The blue, red and white light bulbs swung from a wire directly over the seated musicians at the David J. show Monday night at the 9:30 club, taking the place of the usual spotlights and creating a shadowy, bohemian mood. This was to signify that an earnest and hip show was taking place, but unfortunately the lights were far more interesting than the music.
David J., the bass player from the British band Love and Rockets, strummed an acoustic guitar, joined by Max Eider from the Jazz Butcher on faint electric guitar. An accordion player rounded out the trio. They lulled the crowd to sleep with their soft two- and three-chord folk exercises and J.'s pseudo-Beat poetry lyrics. When J. dedicated the song "Crocodile Tears and the Velvet Cosh" to Joe Strummer, one hoped for something lively and passionate, but got droning wordplay with no dynamics. When the accordion was given the spotlight, simple chords rolled out instead of distinct parts that might have given the songs some character.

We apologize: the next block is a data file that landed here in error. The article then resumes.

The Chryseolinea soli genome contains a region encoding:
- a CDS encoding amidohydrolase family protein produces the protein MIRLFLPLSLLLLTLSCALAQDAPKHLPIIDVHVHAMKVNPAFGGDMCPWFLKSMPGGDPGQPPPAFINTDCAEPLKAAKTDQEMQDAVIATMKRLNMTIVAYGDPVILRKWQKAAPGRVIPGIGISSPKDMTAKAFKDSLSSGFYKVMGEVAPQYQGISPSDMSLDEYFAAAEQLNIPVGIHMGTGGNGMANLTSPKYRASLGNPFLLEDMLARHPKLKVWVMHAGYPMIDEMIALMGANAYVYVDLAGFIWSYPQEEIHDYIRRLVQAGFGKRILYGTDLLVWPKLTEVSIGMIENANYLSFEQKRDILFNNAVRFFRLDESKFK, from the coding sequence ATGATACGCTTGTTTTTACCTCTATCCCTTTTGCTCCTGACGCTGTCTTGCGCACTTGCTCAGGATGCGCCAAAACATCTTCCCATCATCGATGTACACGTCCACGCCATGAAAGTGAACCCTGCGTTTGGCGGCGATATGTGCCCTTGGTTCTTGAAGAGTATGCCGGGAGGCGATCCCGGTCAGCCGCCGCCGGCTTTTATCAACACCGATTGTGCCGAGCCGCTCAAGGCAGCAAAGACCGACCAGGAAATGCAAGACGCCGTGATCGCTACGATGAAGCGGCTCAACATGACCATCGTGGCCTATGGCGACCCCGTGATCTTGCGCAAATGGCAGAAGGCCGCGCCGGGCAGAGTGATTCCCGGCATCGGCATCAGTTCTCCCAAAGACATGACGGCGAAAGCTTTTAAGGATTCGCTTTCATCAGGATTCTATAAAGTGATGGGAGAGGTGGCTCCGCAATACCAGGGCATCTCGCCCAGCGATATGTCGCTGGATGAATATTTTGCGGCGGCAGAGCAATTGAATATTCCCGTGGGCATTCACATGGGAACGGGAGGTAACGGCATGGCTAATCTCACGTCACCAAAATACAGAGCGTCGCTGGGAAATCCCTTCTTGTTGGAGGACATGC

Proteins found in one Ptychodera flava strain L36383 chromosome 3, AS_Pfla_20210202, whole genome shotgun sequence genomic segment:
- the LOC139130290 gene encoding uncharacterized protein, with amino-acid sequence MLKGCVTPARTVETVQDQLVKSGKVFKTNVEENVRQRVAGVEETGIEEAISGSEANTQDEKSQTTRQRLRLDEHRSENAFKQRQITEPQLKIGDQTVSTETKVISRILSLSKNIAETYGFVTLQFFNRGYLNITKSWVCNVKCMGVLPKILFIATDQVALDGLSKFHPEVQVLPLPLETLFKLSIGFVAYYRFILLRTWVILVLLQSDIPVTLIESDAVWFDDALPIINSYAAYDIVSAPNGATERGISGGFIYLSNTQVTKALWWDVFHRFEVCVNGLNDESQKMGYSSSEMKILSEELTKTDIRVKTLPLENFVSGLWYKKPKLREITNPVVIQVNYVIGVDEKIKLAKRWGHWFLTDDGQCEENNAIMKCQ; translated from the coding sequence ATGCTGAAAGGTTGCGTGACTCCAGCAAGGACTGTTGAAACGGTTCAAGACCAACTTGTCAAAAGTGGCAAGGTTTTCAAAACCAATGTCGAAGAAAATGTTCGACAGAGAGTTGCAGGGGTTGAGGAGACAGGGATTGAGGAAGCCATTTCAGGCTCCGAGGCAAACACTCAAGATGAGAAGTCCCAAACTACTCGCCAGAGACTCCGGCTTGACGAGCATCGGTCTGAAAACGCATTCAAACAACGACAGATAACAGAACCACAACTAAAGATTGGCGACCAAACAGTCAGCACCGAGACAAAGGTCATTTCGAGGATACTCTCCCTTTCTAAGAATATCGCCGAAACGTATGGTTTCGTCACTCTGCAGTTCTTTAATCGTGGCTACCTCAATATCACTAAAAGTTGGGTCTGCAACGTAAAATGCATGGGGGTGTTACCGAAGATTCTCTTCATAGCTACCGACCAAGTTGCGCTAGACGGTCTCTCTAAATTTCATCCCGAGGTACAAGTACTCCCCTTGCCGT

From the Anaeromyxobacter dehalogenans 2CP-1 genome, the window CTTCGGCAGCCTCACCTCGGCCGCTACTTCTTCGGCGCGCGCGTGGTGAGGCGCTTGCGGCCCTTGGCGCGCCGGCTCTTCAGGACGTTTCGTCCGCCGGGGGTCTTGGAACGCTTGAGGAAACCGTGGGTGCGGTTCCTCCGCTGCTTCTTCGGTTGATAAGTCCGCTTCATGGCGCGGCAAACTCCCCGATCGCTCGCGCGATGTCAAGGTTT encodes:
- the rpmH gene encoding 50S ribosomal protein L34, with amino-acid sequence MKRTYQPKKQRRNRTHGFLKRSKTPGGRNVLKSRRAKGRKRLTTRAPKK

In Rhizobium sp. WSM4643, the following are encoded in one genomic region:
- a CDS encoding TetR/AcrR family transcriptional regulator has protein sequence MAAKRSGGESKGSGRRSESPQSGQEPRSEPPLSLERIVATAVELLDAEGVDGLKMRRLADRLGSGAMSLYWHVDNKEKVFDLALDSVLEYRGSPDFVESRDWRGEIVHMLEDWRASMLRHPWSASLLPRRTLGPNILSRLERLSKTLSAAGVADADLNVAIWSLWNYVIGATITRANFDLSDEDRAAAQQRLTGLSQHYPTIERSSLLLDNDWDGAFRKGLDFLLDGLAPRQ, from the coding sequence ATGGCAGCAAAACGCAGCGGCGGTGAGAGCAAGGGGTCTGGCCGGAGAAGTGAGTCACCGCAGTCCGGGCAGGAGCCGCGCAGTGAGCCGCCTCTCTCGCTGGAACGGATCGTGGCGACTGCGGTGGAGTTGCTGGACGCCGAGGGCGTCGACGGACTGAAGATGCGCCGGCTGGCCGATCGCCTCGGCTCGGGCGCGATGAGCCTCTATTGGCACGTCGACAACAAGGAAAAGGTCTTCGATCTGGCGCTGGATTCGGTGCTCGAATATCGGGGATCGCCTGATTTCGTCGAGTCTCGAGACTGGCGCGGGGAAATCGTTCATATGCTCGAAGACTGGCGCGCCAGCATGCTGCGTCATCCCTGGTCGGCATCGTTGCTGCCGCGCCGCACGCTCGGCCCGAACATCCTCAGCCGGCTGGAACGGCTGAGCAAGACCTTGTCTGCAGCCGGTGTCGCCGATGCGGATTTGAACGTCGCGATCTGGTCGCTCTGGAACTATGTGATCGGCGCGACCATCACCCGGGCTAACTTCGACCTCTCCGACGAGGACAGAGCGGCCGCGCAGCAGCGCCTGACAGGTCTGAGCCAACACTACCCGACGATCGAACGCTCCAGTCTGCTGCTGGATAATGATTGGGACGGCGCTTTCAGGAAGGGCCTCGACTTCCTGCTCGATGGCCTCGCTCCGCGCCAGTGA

In hoping for the epiphanies that the simplest of pop structures inspire, David J. puts too much faith in his songs. "I'll Be Your Chauffeur" and "The National Anthem to Nowhere" are solid, but J. is not the next Van Morrison, his most obvious musical hero, nor is he even the next Michael Penn.